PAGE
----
The only thing that will change the Scrum Master role is changes to the Scrum Guide since a crucial part of the role is "promoting and supporting Scrum as defined in the Scrum Guide". I don't know how that aspect of the role will change over time. I have my opinions on what conversations I'd want to start regarding changes to the Scrum Guide, but I don't know how Ken, Jeff, and anyone else involved in maintaining it will change it. Unless someone here can tell the future, we'll have to wait and see on that.

09:24 pm June 27, 2020

In my experience, many companies are using Scrum Masters as project managers without that title. Unfortunately, most of the Scrum Masters I've worked with don't hold any team-building activities or Agile trainings. They don't even see themselves as mentors. "Coaching" is a term that most people don't understand. So Scrum Masters I've worked with see themselves as meeting facilitators and project managers.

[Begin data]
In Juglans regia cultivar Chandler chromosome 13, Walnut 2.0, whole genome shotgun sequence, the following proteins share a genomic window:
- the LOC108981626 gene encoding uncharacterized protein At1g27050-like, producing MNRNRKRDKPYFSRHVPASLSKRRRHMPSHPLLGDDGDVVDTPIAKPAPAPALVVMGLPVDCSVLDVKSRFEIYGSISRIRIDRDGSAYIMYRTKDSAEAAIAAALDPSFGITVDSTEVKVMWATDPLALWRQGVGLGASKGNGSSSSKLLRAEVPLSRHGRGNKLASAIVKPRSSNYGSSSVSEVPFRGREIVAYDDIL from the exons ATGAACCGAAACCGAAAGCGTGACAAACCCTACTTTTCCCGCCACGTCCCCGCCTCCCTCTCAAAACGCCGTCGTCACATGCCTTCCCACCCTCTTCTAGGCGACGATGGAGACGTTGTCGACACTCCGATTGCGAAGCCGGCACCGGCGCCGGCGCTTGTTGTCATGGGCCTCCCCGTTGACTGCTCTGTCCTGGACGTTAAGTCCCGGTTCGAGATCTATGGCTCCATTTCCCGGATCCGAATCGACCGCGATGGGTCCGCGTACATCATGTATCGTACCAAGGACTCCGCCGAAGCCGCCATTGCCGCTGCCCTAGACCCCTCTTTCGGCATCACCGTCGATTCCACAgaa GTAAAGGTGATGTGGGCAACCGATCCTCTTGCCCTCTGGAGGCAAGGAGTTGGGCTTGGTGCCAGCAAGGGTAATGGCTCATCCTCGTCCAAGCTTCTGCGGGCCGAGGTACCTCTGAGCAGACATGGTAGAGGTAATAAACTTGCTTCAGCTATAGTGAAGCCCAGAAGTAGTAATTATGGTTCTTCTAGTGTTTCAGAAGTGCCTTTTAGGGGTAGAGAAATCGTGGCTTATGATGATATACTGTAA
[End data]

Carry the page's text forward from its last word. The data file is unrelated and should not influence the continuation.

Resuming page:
Don't even get me started on "Agile Coaches." When I'm asked for my advice, I tell leadership to invest in Trainers (who can hold certification classes and can provide other trainings) and not "Agile Coaches."

12:37 am June 28, 2020

I would suggest that you read and share this white paper the 8-Stances of the Scrum Master because it seems that someone in your organization may not understand the role very well and likely thinks they just run some meetings or something.  The Scrum Master may be able to add more teams as the teams mature, but there is a lot for the Scrum Master no matter how mature the teams are.

https://www.scrum.org/resources/8-stances-scrum-master

 

09:18 am June 28, 2020

@Ian, Team feels that SM facilitates the scrum ceremonies, Reporting etc which can be done by the Team Lead or other senior member of the team as well.

In such a situation, the Scrum Master might coach the entire organization (particularly management) to understand the potential harm that a Team Lead (especially one with reporting responsibilities) has on a team's ability to self-organize.

In general terms, a Scrum Master might provide transparency over how their role is being misinterpreted by the organization, and help the organization realize that they're not following Scrum; and the problems that is causing.